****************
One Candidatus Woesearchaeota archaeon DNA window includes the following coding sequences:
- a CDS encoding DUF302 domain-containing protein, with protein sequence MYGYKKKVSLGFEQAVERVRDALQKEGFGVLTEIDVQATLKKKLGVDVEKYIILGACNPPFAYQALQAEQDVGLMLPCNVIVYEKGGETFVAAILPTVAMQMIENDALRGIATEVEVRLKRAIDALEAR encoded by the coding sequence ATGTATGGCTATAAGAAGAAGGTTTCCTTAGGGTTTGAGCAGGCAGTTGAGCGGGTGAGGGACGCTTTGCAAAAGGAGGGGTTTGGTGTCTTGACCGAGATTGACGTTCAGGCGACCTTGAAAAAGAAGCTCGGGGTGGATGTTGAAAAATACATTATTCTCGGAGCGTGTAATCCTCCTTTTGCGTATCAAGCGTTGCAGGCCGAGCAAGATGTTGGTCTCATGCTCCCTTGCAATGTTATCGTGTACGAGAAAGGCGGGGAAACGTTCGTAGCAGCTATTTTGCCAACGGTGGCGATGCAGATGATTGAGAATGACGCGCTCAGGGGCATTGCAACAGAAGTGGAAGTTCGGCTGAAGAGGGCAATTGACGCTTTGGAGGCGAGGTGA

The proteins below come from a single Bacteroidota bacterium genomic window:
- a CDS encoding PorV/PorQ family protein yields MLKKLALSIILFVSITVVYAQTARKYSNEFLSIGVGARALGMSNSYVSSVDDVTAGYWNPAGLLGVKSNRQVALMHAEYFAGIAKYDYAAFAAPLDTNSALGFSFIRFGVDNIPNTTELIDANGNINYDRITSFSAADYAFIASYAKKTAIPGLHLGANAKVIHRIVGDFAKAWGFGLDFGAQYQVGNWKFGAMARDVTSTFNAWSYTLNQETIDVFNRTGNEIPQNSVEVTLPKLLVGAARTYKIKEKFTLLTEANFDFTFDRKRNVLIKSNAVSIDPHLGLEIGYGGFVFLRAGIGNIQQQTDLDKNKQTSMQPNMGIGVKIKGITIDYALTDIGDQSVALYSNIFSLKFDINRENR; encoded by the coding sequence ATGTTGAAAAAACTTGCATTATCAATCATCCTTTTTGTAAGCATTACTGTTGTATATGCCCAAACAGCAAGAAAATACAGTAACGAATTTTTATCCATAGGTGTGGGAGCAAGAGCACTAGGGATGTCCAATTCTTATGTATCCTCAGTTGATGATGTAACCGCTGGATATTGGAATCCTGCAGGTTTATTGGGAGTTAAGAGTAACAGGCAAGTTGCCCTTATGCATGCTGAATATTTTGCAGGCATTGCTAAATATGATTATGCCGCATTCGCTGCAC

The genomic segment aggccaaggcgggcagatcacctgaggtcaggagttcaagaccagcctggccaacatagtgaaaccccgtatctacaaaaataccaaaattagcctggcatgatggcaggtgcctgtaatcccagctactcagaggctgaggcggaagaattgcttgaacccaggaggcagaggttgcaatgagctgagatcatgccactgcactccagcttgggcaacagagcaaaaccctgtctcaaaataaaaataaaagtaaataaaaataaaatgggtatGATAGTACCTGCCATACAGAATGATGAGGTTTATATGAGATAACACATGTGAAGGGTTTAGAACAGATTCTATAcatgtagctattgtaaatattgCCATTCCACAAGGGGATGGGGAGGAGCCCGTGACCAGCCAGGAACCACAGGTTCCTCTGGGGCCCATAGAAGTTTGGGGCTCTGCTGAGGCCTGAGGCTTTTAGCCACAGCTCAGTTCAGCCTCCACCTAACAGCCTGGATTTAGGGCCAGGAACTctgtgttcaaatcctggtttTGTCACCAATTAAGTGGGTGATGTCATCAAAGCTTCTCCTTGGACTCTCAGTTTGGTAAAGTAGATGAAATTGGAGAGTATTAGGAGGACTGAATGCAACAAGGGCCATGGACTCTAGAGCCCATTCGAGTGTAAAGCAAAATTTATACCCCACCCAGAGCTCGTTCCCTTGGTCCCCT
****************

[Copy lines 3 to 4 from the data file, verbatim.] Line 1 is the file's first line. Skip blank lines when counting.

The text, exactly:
The proteins below come from a single Bacteroidota bacterium genomic window:
- a CDS encoding PorV/PorQ family protein yields MLKKLALSIILFVSITVVYAQTARKYSNEFLSIGVGARALGMSNSYVSSVDDVTAGYWNPAGLLGVKSNRQVALMHAEYFAGIAKYDYAAFAAPLDTNSALGFSFIRFGVDNIPNTTELIDANGNINYDRITSFSAADYAFIASYAKKTAIPGLHLGANAKVIHRIVGDFAKAWGFGLDFGAQYQVGNWKFGAMARDVTSTFNAWSYTLNQETIDVFNRTGNEIPQNSVEVTLPKLLVGAARTYKIKEKFTLLTEANFDFTFDRKRNVLIKSNAVSIDPHLGLEIGYGGFVFLRAGIGNIQQQTDLDKNKQTSMQPNMGIGVKIKGITIDYALTDIGDQSVALYSNIFSLKFDINRENR; encoded by the coding sequence ATGTTGAAAAAACTTGCATTATCAATCATCCTTTTTGTAAGCATTACTGTTGTATATGCCCAAACAGCAAGAAAATACAGTAACGAATTTTTATCCATAGGTGTGGGAGCAAGAGCACTAGGGATGTCCAATTCTTATGTATCCTCAGTTGATGATGTAACCGCTGGATATTGGAATCCTGCAGGTTTATTGGGAGTTAAGAGTAACAGGCAAGTTGCCCTTATGCATGCTGAATATTTTGCAGGCATTGCTAAATATGATTATGCCGCATTCGCTGCAC